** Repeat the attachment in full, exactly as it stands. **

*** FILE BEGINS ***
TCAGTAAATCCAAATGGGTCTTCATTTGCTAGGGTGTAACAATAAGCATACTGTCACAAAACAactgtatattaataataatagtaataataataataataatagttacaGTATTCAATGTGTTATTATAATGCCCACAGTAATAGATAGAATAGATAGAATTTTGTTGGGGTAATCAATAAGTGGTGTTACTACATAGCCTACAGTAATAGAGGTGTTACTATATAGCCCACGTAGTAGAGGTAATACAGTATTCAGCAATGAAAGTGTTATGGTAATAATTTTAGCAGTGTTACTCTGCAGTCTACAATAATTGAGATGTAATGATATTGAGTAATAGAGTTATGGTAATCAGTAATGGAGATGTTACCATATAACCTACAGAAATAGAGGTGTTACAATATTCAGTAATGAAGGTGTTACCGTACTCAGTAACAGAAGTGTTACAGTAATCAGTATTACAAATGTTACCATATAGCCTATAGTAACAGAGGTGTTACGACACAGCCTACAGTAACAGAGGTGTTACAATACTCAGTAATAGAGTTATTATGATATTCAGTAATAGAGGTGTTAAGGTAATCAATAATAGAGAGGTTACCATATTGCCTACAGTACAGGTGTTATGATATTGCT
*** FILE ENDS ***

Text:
TCAGTAAATCCAAATGGGTCTTCATTTGCTAGGGTGTAACAATAAGCATACTGTCACAAAACAactgtatattaataataatagtaataataataataataatagttacaGTATTCAATGTGTTATTATAATGCCCACAGTAATAGATAGAATAGATAGAATTTTGTTGGGGTAATCAATAAGTGGTGTTACTACATAGCCTACAGTAATAGAGGTGTTACTATATAGCCCACGTAGTAGAGGTAATACAGTATTCAGCAATGAAAGTGTTATGGTAATAATTTTAGCAGTGTTACTCTGCAGTCTACAATAATTGAGATGTAATGATATTGAGTAATAGAGTTATGGTAATCAGTAATGGAGATGTTACCATATAACCTACAGAAATAGAGGTGTTACAATATTCAGTAATGAAGGTGTTACCGTACTCAGTAACAGAAGTGTTACAGTAATCAGTATTACAAATGTTACCATATAGCCTATAGTAACAGAGGTGTTACGACACAGCCTACAGTAACAGAGGTGTTACAATACTCAGTAATAGAGTTATTATGATATTCAGTAATAGAGGTGTTAAGGTAATCAATAATAGAGAGGTTACCATATTGCCTACAGTACAGGTGTTATGATATTGCT